The Tale Will Shine Brighter: S. D. Perry & Steve Perry on Collaboration

Here’s the fourth interview on collaboration.  This series celebrates collaborative creativity in honor of the Shared Worlds summer camp, which challenges teenagers to build and share imaginary worlds.  It’s also important to note Steve Perry is one of the writers whose advice helped turn a classroom experiment into the innovative summer camp, Shared Worlds.

Novelist Steve Perry wanted his daughter to learn a trade, so he helped her write her first novel.  The author of more than fifty books, Perry has written numerous media tie-in novels, including some set in the Conan, Star Wars, and Net Force universes.  However, he is most known for his creator-owned Matador Series, which includes The Man Who Never Missed and The Musashi Flex.  He is particularly adept at writing martial arts scenes.

Steve Perry has co-written with William Gibson, Michael Reaves, Tom Clancy, Larry Segrif, Dal Perry (his son), and S. D. Perry (his daughter) among others.

S. D. Perry co-wrote her first few novels with Steve Perry while still in college.  She writes mostly media tie-in fiction, including novels set in the Star Trek, Aliens, Predator, and Resident Evil universes. Her novels are known for action made all the more exciting by rich characterizations.  She has collaborated with Britta Dennison and Steve Perry.

Below, the Perrys talk about various methods of collaboration and the excitement of having different voices.


What are the benefits of collaborating on fiction writing?  How do you do it?  When does it work?  How does it positively affect the final product?


Steve Perry:  Ideally, a collaboration would be half as much work. Practically speaking, it usually doesn’t parse out 50/50. Sometimes writers of equal ability do a piece; sometimes there is a senior/junior writer, and in either case, the project can be divided up differently.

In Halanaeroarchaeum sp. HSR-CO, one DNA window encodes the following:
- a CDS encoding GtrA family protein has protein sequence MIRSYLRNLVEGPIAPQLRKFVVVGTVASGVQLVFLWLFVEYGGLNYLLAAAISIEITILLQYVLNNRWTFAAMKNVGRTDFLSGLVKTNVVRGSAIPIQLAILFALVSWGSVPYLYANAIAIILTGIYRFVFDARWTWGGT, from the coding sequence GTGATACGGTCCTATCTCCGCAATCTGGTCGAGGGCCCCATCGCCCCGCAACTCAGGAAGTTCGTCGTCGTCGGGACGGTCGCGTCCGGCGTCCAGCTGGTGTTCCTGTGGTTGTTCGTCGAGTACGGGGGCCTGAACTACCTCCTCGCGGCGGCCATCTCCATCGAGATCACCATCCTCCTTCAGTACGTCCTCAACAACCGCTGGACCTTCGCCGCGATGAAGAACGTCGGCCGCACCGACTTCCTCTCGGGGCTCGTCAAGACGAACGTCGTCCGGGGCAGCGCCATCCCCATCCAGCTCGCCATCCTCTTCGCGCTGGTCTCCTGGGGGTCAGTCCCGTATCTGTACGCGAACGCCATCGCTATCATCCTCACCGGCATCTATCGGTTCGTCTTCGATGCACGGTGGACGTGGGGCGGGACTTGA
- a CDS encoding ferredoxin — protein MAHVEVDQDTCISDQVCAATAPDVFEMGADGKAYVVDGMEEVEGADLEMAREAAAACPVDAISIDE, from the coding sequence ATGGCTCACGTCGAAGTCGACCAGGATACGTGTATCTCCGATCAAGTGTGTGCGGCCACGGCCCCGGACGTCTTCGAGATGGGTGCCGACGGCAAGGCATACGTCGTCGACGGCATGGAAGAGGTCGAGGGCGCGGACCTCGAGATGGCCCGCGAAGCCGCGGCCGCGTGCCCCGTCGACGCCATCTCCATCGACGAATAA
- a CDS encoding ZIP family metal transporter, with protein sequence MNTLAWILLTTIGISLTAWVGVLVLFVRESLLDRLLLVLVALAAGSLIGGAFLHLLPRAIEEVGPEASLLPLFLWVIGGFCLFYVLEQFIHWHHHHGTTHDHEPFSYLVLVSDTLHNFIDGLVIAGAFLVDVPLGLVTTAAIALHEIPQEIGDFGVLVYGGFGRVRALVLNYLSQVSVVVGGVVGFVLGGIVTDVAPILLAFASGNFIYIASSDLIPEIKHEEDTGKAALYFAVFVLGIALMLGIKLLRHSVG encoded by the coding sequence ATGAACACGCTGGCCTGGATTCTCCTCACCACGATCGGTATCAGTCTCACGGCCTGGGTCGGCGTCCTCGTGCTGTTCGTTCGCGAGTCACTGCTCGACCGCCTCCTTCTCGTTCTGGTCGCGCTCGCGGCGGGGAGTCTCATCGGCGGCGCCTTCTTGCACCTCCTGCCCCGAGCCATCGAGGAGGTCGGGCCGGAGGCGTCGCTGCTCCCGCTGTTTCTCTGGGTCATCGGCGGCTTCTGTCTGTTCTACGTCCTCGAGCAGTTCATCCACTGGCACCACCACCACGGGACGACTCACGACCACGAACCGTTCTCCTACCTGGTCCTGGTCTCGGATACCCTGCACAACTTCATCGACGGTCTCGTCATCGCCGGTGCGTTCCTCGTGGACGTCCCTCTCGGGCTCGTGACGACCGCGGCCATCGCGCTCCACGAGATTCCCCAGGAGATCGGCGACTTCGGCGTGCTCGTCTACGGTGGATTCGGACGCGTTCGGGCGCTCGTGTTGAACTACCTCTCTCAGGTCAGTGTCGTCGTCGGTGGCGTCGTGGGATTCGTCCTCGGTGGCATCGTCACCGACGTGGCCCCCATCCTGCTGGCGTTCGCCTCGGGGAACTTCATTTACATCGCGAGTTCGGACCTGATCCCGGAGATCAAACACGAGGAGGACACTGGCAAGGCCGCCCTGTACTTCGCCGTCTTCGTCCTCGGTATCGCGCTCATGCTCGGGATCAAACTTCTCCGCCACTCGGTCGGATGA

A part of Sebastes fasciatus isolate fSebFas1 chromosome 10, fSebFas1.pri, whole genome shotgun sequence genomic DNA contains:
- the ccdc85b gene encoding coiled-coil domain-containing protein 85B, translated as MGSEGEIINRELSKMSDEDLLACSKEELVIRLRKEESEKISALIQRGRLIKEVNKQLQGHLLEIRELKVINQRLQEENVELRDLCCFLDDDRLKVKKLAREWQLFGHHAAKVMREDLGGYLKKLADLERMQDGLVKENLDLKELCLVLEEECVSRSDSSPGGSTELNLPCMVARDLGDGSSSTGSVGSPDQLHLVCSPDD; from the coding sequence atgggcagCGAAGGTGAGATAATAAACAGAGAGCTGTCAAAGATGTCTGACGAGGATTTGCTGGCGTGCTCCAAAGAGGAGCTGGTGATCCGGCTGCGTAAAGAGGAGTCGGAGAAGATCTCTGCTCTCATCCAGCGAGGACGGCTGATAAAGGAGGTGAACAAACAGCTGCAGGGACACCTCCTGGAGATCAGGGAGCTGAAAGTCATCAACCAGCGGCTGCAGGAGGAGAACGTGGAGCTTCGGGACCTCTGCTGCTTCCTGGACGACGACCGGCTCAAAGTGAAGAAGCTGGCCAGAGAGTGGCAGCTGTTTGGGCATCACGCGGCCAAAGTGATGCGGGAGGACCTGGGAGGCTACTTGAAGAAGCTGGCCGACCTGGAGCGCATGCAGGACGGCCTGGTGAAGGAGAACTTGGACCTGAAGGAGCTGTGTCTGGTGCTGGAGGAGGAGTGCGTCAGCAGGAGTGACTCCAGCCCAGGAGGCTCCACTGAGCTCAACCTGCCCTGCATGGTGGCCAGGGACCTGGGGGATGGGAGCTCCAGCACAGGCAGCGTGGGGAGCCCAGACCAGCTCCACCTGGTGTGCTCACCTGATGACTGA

I’ve been junior writer, senior, and equal; worked with several other writers, and there are all kinds of ways to do a collaboration. Method I’ve used the most is for one writer to do a complete draft and for the other to rewrite it. I’ve also traded alternate chapters, and sometimes each writer has a favorite character they mostly fill out. Some writers play to their strengths — one might do fight scenes, another love scenes. Varies according to the wants and whims and skills of the players.

Michael Reaves and I would sometimes joke when we were on panels that I did the nouns and he did the verbs. He and I started because he had an idea for a big SF book and hadn’t written anything like it before; he’d been doing fantasy novels.

My daughter and I began collaborating because I wanted her to learn a trade to help support her while she went to college.

My son and I did a book because he wanted to try it, and if you can’t help your own kids, what’s the point?

Other writers I’ve co-written with have come up as stories we bounced off each other, or as WFH [work for hire] projects in which I had more time or different skill-sets they wanted to use.

Somewhere in my files, I have a copy of an unpublished story I did twenty-odd years ago with William Gibson. It’s not a bad story, though I suspect neither of us would want to see it published now. I keep threatening to sell the ms on eBay as a collector’s item. Even a half-Gibson story might be worth something…

S. D. Perry:  In my collaborations with my father, the benefit was that I was a novice and he was helping me along, getting my name out there–and teaching me how to work quickly and cleanly. I believe I wrote first drafts in our collaborations, and he “fixed” everything ’til it looked professional. I had a similar experience with my other collaborator (Britta Dennison), only the roles were reversed–she was new and I played editor. Britta and I actually divided up characters in the books we wrote together. I think having different voices in a book can be exciting… And I think it helps to have another pair of eyes looking at continuity.